Lean Thinking is something more than a method for process improvement. It is a philosophy and a mindset aimed to cut waste and simplify processes. Five steps are the pillars of this philosophy:
- Identify value from the standpoint of the end customer
- Identify all the steps in the value stream
- Make the value-creating steps occur in tight sequence so the product will flow smoothly toward the customer
- As flow is introduced, let customers pull value from the next upstream activity
- Seek perfection
Well, what has all this to do with us, tour-guides leading tours in an old city like Rome?
In ten years of providing tours to independent travellers, we built the awareness we are not simply giving you information about a famous church (called St. Peter’s basilica) or a groups of ruins (called “the Forum”)… We are sharing time with you, your family and friends during your valuable holiday, making your time count and giving you resources to enjoy your spare time in a foreign city in the best possible way. We share contacts and tips, we provide ground information to understand the city, its history and its buildings. And buildings, artworks, urban structures are the reflection of Ages and historical events. In the best scenario, you might leave Rome with a better understanding on mankind… on top of some great pictures and a few extra pounds gained over gelato and pizza!
We hope our guests felt this value and their expectations have been fulfilled. It seems so, from their nice words on private messages and public reviews. We can consider step 1 reached, then.
Steps 2, 3 and 4: the way we provide this value is as informal as possible, from an easy and fast communication over emails up to the meeting points (close to the sites when easy to reach and let you save time and money OR at your place when it’s easier and more convenient). We prefer not to use sales portals and automated booking engines (which would seems very “un-lean” ) because we want to get in touch with you prior to our meeting: “choose a standard tour>click a button >insert card details >DONE” sounds very efficient, but erases all the “relationship value” of the communication prior to the tour. This is the phase when you tell us this is your long waited trip or your honeymoon, when we learn about your children being fans of Percy Jackson, when husbands ask how they can celebrate their wife’s birthday during the trip, when you express your “devotion” for Italian food and wine and especially when we create *together* your perfect trip, something personal and unique just for your party. When plan is set, we wait for you here in Rome. And then we finally meet you, happy to share few hours or few days of your holiday, leaving space to an unforeseen detour on the program, adapting to your pace and needs, acknowledging what you like and pointing out more details you might appreciate, sometimes eating with you and talking about our different habits, learning from you and your homeland or previous trip experiences. When you leave, we stay in touch: social media help us and we comment your pictures while you go on with your trip, we receive your nice feedback with great pleasures and sometimes we welcome you again some years later and are happy to give you contacts and suggestions for your next Italian destination.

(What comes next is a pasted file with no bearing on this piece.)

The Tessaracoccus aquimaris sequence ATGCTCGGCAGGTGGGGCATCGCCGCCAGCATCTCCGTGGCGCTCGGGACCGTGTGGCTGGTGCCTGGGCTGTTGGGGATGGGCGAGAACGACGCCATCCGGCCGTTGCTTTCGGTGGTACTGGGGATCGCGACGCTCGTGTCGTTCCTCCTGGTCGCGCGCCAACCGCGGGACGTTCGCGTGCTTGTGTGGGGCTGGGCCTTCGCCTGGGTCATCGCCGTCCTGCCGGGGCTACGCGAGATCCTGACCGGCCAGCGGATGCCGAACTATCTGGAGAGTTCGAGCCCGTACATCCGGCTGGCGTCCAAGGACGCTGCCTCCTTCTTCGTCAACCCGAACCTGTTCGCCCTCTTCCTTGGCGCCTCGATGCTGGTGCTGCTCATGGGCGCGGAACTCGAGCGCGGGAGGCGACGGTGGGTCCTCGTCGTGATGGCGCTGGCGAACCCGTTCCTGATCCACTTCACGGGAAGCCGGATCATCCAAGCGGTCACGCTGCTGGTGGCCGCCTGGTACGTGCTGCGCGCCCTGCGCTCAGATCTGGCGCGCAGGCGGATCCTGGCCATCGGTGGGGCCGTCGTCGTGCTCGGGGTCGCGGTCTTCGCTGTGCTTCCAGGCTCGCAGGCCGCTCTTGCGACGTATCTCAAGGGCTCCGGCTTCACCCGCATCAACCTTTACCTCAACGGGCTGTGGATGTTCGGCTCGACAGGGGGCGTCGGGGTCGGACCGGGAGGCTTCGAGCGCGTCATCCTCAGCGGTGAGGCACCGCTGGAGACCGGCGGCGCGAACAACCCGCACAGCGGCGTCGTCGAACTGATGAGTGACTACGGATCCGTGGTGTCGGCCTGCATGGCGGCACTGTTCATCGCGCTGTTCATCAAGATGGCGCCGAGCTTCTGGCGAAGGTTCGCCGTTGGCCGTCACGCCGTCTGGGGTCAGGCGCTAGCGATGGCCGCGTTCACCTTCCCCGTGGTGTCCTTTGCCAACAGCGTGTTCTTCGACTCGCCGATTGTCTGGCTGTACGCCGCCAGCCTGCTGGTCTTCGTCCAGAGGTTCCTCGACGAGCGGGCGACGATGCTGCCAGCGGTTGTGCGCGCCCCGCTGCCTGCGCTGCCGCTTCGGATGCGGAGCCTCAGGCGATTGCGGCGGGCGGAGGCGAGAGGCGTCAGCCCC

The process is smooth, it’s exactly like the correspondence with a friend living in another country, that’s what we aim to be, here in Rome, for you. Our name is a sign… you know… “nomen omen”, as the Romans used to say. And the lean philosophy preaches that YOU pull this process and value. We do not want to oversell activities and tours, we try to accommodate your needs about timings as much as possible, we keep the experience private to be really personal, even if we might earn more from “small group tours” as many companies do.
Last steps (5) is about perfection: we know we are far from that, but lean thinking means targeting for perfection, not exactly reaching it! We do question ourselves, we share opinions among our team of tour guides and even with competitors and counterparts in other cities, we ask feedbacks to our guests, we invest in ourselves with lectures, educational trips, books (OMG how many books we want to read!!! I wish I had a sabbatical year just to read!), inspections, exhibits… And above all, we are content, but never satisfied and look always for new projects and experiences.
From this read, I reinforced my opinion about the importance of respect, trust and fairness in business: